In this Oct. 1, 2013 photo, Ashaninka Indian girls eat a breakfast of fish soup made with yuca and sweet potatoes in Kitamaronkani, Pichari district, Peru. AP Photo/Rodrigo Abd. All rights reserved.
"A nurse put me on a stretcher and tied my hands and feet," said Sabina Huillca. "I asked them to bring me my little baby girl but instead they anesthetized me. When I woke up, the doctor was stitching my stomach. I started screaming, I knew I had been sterilized."
In Peru, during the presidency of Alberto Fujimori, 272,000 women and 22,004 men were sterilized between 1996 and 2000 as part of the National Reproductive Health and Family Planning Program. Most of the men and women were indigenous, poor, and living in rural areas. The program's alleged aim was to eradicate poverty through lower birth rates, but evidence has emerged over the years that it was coercive and blatantly violated reproductive rights.
Over 2,000 women have testified that medical practitioners performed the procedures against their will. In many cases, the women did not speak enough Spanish to understand what they were consenting to and in some cases, providers did not even go through the motions of obtaining informed consent. Some women have shared stories of providers offering them money to have the procedure or intimidating them with threats or violence. Some women died due to complications and other women still suffer serious health complications today.
Last month, Public Prosecutor Marcelita Gutiérrez decided not to pursue charges of crimes against humanity against former President Fujimori and several staff members of the Ministry of Health. Gutiérrez stated that instances of forced sterilizations of indigenous women were not conclusive evidence that the practice was state policy and were, rather, isolated cases.
Some health providers tell a different story, saying that they were required by state officials to meet daily quotas. Dr. Hernando Cevallos, a leader of a regional medical doctor’s union, for example, received an order to sterilize 250 women in 4 days in 1997.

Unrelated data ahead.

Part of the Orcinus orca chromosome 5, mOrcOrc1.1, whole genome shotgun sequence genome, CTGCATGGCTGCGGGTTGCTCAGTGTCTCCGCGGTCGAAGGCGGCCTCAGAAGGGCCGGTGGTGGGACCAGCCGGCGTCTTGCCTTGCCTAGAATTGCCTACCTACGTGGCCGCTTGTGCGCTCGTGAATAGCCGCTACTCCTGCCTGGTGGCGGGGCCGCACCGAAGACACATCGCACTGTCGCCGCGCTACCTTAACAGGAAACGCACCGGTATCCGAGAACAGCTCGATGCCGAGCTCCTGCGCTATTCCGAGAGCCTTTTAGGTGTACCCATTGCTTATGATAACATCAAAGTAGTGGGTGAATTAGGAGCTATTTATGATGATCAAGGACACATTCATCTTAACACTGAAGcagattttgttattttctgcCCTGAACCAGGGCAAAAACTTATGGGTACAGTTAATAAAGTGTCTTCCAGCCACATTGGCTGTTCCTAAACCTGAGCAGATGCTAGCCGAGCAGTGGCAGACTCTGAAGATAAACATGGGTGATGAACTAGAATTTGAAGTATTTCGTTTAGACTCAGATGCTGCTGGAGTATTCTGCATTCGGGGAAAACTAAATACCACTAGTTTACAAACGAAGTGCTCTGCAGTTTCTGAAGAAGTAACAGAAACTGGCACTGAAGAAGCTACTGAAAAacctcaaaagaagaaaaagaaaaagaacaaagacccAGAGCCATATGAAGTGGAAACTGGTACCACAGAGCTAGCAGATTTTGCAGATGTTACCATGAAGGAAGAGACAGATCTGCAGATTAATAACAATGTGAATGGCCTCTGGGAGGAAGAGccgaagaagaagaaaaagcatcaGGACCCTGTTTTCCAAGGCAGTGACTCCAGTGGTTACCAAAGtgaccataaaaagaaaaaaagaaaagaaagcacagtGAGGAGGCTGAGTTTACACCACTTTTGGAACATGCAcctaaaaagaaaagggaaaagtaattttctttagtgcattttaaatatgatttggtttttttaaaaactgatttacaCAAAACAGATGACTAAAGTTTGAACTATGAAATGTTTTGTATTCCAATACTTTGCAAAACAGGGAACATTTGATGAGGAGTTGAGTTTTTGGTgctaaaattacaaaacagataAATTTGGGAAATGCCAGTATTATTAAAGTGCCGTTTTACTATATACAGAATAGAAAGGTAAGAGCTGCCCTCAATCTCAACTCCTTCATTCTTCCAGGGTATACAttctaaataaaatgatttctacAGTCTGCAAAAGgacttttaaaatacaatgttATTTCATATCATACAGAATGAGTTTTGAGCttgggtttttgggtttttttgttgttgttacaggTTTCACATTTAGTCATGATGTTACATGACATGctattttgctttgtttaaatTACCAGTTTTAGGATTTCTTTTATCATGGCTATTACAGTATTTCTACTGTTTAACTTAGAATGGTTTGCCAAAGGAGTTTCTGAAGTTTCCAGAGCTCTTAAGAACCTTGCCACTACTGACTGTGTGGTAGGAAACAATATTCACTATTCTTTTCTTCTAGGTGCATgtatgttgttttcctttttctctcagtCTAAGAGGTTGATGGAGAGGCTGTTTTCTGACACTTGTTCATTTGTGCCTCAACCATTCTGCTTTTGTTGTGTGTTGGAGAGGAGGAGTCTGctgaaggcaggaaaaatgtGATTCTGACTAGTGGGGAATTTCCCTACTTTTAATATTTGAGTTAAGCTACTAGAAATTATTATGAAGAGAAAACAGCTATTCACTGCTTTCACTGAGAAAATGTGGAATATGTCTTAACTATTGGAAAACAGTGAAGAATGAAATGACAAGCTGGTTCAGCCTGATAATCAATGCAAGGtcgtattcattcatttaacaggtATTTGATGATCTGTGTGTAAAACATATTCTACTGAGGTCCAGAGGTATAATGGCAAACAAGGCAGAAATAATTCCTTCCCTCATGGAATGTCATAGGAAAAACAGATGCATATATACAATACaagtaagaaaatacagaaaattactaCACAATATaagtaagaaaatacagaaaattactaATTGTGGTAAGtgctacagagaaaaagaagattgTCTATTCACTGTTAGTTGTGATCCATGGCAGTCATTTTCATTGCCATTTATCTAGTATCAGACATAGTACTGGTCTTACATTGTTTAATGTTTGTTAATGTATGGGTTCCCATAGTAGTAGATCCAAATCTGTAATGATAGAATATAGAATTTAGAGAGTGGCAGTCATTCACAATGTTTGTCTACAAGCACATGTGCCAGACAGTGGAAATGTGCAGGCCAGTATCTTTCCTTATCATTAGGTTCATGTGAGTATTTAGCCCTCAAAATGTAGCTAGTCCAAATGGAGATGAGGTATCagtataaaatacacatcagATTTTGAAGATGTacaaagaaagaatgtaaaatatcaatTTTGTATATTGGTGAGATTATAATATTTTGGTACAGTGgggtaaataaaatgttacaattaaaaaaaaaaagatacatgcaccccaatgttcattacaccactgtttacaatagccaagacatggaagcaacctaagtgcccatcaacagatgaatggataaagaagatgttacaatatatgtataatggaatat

Meanwhile, the victims and their allies are appealing the dismissal of the case and hoping to appeal to a higher court, such as the Inter-American Court. Tania Pariona, a newly elected member of the national Congress and indigenous activist, said of Gutiérrez’s decision, “I believe we are facing a situation of shameful impunity in the country.”
Congresswoman Pariona went on to highlight the scale of the reproductive health program (in terms of the number of people sterilized) during this period, pointing out that in many indigenous communities today there is not even a single ob-gyn to perform a safe delivery. More than 15 years after the end of this “reproductive health” program, the Peruvian state continues to fail indigenous women.
Thankfully, activists and organizations
continue to make slow but significant progress in advancing the rights of
indigenous communities and building the capacity of the next generation of
This past year, IWHC's partners REOJIP (Peruvian Network of Indigenous Youth) and Chirapaq (through its Center for Indigenous Peoples' Cultures of Peru) organized a series of trainings in Lima, Ayacucho, and Ucayali with 75 young indigenous men and women. These trainings ensure that young people are informed of their rights and have a safe space to discuss issues related to sexual and reproductive health. The workshops also offer youth a space to discuss and challenge stereotypes and biases about sexuality, gender, and relationships, all while affirming and strengthening their indigenous identity.
Chirapaq was formed in 1986 in Ayacucho, Peru, by a group of Andean and Amazonian women to defend indigenous rights and strengthen indigenous identity. Today, Chirapaq investigates violations of indigenous peoples' rights, offers human rights trainings, and works to document and preserve local culture.
After participating in these trainings, indigenous adolescents and young people not only are better informed of their rights, but many go on to form their own advocacy groups and replicate trainings in their communities.
In fact, Tania Pariona participated in CHIRAPAQ's workshops on cultural identity when she was 10 years old and later went on to participate in IWHC's Advocacy in Practice (AiP) trainings and has become a leading voice for indigenous rights in Peru and throughout the region.
IWHC and Chirapaq share the belief that awareness-raising and training are the first steps to nurture advocates who will go on to fight for the health and rights of women, girls, and young people.